[Online event] Translating Multilingualism: Judith Woodsworth and Ros Schwartz in conversation
About this event
Histories of colonialism and migration have given rise to hybridity in literatures, which are increasingly shaped by entanglements between languages. When a literary work is composed of multiple languages, and when one language bears subtle or explicit traces and tones of another, what does the process of literary translation entail? When processes of translation are already woven into literatures, which complexities and creative opportunities arise for the translator?
Canadian translator Judith Woodsworth and British translator Ros Schwartz explore such questions and give insights into the art and complexities of literary translation.
Judith Woodsworth is Professor of translation and translation studies in the Département d’études françaises at Concordia University. She has published widely on translation theory and history. She has also translated two Quebec novels into English, Pierre Nepveu’s Des mondes peu habités [Still Lives] and Abla Farhoud’s Le sourire de la petite Juive [Hutchison Street], as well as a work of nonfiction, History of the Jews in Quebec by Pierre Anctil. Her recent publications include the monograph Telling the Story of Translation: Writers Who Translate (2017) and the edited volumes The Fictions of Translation (2018) and Translation and the Global City: Bridges and Gateways (2021). She was founding president of the Canadian Association for Translation Studies.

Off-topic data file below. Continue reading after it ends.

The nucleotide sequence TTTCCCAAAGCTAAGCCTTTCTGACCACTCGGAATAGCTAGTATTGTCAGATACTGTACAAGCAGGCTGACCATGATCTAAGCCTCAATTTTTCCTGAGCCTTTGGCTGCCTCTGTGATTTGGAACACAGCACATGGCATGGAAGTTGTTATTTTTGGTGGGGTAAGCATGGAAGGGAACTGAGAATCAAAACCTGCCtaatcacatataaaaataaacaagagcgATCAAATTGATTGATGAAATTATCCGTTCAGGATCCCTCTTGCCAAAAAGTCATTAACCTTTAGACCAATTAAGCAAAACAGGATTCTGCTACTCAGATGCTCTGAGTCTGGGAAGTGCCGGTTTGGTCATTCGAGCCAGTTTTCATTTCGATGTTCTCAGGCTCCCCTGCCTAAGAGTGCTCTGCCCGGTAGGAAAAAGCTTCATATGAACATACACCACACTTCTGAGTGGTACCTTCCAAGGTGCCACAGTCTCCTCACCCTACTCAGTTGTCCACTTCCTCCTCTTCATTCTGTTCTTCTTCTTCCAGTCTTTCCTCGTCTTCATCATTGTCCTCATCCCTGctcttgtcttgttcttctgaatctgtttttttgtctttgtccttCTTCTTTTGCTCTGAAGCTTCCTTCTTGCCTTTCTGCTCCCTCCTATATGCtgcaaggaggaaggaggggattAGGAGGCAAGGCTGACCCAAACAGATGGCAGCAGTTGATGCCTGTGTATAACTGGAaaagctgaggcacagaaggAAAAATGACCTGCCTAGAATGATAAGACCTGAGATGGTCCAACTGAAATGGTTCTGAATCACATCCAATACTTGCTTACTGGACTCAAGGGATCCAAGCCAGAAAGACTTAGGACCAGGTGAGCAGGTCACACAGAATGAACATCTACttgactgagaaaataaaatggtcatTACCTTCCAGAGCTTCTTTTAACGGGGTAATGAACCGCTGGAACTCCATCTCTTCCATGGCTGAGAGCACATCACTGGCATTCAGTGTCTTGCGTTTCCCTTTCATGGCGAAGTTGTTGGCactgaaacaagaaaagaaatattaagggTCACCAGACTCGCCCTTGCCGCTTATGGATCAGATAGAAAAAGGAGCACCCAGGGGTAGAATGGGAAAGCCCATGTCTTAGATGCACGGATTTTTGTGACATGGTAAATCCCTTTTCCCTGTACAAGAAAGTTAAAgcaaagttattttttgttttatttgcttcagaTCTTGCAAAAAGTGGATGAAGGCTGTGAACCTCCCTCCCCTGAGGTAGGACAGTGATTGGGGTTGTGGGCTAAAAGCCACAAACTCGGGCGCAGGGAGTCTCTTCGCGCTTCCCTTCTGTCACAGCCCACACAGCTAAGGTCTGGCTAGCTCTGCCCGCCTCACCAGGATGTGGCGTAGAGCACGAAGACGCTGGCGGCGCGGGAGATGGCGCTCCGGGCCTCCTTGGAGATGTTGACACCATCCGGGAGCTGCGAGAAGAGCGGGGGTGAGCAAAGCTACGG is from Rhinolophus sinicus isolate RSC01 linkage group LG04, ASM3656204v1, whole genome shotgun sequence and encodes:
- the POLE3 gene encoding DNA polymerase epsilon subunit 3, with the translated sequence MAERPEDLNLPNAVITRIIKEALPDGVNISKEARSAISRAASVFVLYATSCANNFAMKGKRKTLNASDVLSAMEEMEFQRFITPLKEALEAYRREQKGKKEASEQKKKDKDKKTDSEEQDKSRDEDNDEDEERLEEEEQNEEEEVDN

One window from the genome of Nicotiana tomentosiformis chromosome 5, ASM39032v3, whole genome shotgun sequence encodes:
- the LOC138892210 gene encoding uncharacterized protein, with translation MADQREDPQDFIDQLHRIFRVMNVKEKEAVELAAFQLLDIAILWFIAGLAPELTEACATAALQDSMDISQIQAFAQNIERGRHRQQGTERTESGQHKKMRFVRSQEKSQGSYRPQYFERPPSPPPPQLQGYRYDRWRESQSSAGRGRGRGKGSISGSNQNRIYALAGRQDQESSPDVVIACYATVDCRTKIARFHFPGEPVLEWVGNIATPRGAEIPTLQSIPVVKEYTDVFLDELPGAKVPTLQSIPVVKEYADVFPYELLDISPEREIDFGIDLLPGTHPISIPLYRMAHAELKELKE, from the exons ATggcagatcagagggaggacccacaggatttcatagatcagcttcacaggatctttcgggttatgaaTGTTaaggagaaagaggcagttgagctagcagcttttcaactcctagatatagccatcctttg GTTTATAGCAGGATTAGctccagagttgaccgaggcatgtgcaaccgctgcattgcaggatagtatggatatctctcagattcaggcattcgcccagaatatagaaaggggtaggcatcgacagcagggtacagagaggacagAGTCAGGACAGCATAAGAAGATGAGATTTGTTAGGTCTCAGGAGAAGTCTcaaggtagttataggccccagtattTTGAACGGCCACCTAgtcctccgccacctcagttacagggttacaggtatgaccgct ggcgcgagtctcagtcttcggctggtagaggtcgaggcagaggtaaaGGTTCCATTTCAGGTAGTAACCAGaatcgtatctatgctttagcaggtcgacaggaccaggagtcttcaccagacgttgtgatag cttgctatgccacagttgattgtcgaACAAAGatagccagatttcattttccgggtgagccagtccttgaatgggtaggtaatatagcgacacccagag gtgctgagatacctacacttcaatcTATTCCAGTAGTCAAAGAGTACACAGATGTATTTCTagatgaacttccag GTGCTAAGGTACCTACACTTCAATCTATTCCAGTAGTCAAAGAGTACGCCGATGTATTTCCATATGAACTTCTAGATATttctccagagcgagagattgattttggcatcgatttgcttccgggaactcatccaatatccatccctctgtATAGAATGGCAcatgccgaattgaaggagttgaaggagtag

Ros Schwartz has translated some 100 works of fiction and non-fiction, with a strong emphasis on Francophone authors such as Dominique Eddé, Aziz Chouaki and Tahar ben Jelloun. Her most recent translation is Swiss-Cameroonian author Max Lobe’s A Long Way from Douala, published by Hope Road, and she is part of the team re-translating the works of Georges Simenon for Penguin Classics.
Ros was a Royal Literary Fellow at King’s College London from 2019-2021. She frequently leads translation workshops and is a regular speaker on translation issues. She co-organises an annual translation summer school – this year online under the banner of the University of Bristol.
Ros was made a Chevalier dans l’Ordre des Arts et des Lettres in 2009.